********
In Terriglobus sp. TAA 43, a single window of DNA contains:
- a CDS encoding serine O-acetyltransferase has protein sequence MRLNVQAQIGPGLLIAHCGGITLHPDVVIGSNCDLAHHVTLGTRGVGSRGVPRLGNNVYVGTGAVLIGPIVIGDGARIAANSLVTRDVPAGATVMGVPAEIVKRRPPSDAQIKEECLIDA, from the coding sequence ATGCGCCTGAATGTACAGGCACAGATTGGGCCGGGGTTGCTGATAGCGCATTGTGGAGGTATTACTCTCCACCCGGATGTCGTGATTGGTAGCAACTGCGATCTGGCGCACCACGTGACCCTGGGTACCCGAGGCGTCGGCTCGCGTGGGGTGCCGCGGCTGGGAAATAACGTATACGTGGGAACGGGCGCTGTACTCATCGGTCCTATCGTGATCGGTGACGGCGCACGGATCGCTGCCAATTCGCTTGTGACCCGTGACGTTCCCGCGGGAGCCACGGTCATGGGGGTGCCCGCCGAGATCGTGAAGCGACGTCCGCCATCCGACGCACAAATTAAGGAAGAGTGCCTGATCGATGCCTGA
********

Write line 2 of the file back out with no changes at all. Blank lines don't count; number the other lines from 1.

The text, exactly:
- a CDS encoding serine O-acetyltransferase has protein sequence MRLNVQAQIGPGLLIAHCGGITLHPDVVIGSNCDLAHHVTLGTRGVGSRGVPRLGNNVYVGTGAVLIGPIVIGDGARIAANSLVTRDVPAGATVMGVPAEIVKRRPPSDAQIKEECLIDA, from the coding sequence ATGCGCCTGAATGTACAGGCACAGATTGGGCCGGGGTTGCTGATAGCGCATTGTGGAGGTATTACTCTCCACCCGGATGTCGTGATTGGTAGCAACTGCGATCTGGCGCACCACGTGACCCTGGGTACCCGAGGCGTCGGCTCGCGTGGGGTGCCGCGGCTGGGAAATAACGTATACGTGGGAACGGGCGCTGTACTCATCGGTCCTATCGTGATCGGTGACGGCGCACGGATCGCTGCCAATTCGCTTGTGACCCGTGACGTTCCCGCGGGAGCCACGGTCATGGGGGTGCCCGCCGAGATCGTGAAGCGACGTCCGCCATCCGACGCACAAATTAAGGAAGAGTGCCTGATCGATGCCTGA